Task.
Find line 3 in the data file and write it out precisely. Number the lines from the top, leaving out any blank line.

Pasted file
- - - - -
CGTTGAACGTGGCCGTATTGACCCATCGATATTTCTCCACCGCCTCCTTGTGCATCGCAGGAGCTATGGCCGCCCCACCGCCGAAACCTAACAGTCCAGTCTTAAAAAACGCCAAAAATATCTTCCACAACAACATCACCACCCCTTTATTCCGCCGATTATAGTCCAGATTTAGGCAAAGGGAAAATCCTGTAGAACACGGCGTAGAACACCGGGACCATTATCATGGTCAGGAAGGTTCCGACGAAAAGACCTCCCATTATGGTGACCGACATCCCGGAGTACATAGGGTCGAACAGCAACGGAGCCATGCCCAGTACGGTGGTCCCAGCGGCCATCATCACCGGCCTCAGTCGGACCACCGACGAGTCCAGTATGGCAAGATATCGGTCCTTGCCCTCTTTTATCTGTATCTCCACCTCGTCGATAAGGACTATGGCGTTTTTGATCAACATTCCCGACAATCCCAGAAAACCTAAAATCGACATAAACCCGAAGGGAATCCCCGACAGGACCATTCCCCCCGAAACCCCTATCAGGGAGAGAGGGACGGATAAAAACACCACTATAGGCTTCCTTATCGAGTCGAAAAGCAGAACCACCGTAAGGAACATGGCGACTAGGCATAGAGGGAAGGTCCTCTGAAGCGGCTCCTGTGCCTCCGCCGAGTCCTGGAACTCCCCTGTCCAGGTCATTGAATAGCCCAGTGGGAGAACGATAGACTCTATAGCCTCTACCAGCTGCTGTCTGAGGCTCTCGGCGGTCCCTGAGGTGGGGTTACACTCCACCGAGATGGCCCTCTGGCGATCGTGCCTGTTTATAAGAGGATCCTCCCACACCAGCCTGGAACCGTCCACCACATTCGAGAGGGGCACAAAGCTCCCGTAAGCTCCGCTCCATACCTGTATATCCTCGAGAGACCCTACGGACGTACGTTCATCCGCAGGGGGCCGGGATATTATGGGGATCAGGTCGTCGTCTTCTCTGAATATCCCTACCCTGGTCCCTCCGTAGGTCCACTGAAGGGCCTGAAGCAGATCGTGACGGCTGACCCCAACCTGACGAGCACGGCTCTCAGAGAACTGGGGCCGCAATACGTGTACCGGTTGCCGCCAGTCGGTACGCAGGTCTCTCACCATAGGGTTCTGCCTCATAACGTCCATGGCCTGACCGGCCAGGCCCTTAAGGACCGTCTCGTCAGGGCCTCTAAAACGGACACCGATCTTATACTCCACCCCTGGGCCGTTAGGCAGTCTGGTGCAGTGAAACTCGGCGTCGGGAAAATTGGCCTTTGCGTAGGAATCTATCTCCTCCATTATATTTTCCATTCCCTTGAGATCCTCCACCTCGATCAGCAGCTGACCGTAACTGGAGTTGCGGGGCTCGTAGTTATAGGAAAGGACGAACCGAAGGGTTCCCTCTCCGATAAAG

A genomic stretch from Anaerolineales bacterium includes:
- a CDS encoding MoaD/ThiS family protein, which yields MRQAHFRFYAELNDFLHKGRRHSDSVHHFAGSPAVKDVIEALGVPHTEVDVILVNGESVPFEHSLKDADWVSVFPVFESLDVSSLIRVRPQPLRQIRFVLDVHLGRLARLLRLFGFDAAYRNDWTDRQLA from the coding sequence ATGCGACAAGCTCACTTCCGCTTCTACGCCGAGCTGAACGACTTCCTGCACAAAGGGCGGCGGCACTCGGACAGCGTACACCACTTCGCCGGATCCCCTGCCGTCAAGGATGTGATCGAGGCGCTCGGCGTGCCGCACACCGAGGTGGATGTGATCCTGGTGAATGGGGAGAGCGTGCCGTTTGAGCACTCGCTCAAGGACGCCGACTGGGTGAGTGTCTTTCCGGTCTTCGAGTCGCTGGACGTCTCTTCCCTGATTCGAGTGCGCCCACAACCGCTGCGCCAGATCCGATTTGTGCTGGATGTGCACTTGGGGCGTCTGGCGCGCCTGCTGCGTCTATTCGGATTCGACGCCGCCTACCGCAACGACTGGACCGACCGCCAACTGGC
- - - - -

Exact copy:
- a CDS encoding MoaD/ThiS family protein, which yields MRQAHFRFYAELNDFLHKGRRHSDSVHHFAGSPAVKDVIEALGVPHTEVDVILVNGESVPFEHSLKDADWVSVFPVFESLDVSSLIRVRPQPLRQIRFVLDVHLGRLARLLRLFGFDAAYRNDWTDRQLA from the coding sequence ATGCGACAAGCTCACTTCCGCTTCTACGCCGAGCTGAACGACTTCCTGCACAAAGGGCGGCGGCACTCGGACAGCGTACACCACTTCGCCGGATCCCCTGCCGTCAAGGATGTGATCGAGGCGCTCGGCGTGCCGCACACCGAGGTGGATGTGATCCTGGTGAATGGGGAGAGCGTGCCGTTTGAGCACTCGCTCAAGGACGCCGACTGGGTGAGTGTCTTTCCGGTCTTCGAGTCGCTGGACGTCTCTTCCCTGATTCGAGTGCGCCCACAACCGCTGCGCCAGATCCGATTTGTGCTGGATGTGCACTTGGGGCGTCTGGCGCGCCTGCTGCGTCTATTCGGATTCGACGCCGCCTACCGCAACGACTGGACCGACCGCCAACTGGC